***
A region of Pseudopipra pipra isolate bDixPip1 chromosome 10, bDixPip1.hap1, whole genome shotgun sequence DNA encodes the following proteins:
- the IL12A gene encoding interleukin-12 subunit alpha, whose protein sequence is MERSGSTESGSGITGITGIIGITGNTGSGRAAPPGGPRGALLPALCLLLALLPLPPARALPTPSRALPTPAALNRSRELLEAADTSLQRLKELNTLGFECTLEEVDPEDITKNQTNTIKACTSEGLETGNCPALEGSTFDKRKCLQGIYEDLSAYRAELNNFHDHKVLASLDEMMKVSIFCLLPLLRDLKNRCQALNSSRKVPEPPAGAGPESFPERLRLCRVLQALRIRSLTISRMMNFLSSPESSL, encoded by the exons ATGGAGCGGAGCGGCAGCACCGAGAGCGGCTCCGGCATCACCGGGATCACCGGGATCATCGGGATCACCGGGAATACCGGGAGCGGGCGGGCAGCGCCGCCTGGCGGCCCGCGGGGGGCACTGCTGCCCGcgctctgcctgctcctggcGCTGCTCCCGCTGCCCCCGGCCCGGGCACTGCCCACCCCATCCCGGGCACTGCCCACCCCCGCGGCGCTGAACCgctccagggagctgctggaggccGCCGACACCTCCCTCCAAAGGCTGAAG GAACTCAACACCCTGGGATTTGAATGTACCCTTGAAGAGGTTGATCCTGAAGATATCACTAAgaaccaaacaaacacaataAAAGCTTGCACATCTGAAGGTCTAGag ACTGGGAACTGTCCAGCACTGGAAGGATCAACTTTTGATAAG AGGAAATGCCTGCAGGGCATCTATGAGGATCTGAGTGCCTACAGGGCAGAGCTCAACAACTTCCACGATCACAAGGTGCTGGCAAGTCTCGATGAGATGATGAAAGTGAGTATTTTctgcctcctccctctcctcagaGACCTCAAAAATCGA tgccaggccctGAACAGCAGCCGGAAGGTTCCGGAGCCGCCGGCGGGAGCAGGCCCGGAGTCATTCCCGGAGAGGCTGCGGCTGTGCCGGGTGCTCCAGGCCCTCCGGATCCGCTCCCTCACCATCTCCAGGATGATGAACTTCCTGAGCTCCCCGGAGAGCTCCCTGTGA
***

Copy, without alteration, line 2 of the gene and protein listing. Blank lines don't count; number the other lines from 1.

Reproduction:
- the IL12A gene encoding interleukin-12 subunit alpha, whose protein sequence is MERSGSTESGSGITGITGIIGITGNTGSGRAAPPGGPRGALLPALCLLLALLPLPPARALPTPSRALPTPAALNRSRELLEAADTSLQRLKELNTLGFECTLEEVDPEDITKNQTNTIKACTSEGLETGNCPALEGSTFDKRKCLQGIYEDLSAYRAELNNFHDHKVLASLDEMMKVSIFCLLPLLRDLKNRCQALNSSRKVPEPPAGAGPESFPERLRLCRVLQALRIRSLTISRMMNFLSSPESSL, encoded by the exons ATGGAGCGGAGCGGCAGCACCGAGAGCGGCTCCGGCATCACCGGGATCACCGGGATCATCGGGATCACCGGGAATACCGGGAGCGGGCGGGCAGCGCCGCCTGGCGGCCCGCGGGGGGCACTGCTGCCCGcgctctgcctgctcctggcGCTGCTCCCGCTGCCCCCGGCCCGGGCACTGCCCACCCCATCCCGGGCACTGCCCACCCCCGCGGCGCTGAACCgctccagggagctgctggaggccGCCGACACCTCCCTCCAAAGGCTGAAG GAACTCAACACCCTGGGATTTGAATGTACCCTTGAAGAGGTTGATCCTGAAGATATCACTAAgaaccaaacaaacacaataAAAGCTTGCACATCTGAAGGTCTAGag ACTGGGAACTGTCCAGCACTGGAAGGATCAACTTTTGATAAG AGGAAATGCCTGCAGGGCATCTATGAGGATCTGAGTGCCTACAGGGCAGAGCTCAACAACTTCCACGATCACAAGGTGCTGGCAAGTCTCGATGAGATGATGAAAGTGAGTATTTTctgcctcctccctctcctcagaGACCTCAAAAATCGA tgccaggccctGAACAGCAGCCGGAAGGTTCCGGAGCCGCCGGCGGGAGCAGGCCCGGAGTCATTCCCGGAGAGGCTGCGGCTGTGCCGGGTGCTCCAGGCCCTCCGGATCCGCTCCCTCACCATCTCCAGGATGATGAACTTCCTGAGCTCCCCGGAGAGCTCCCTGTGA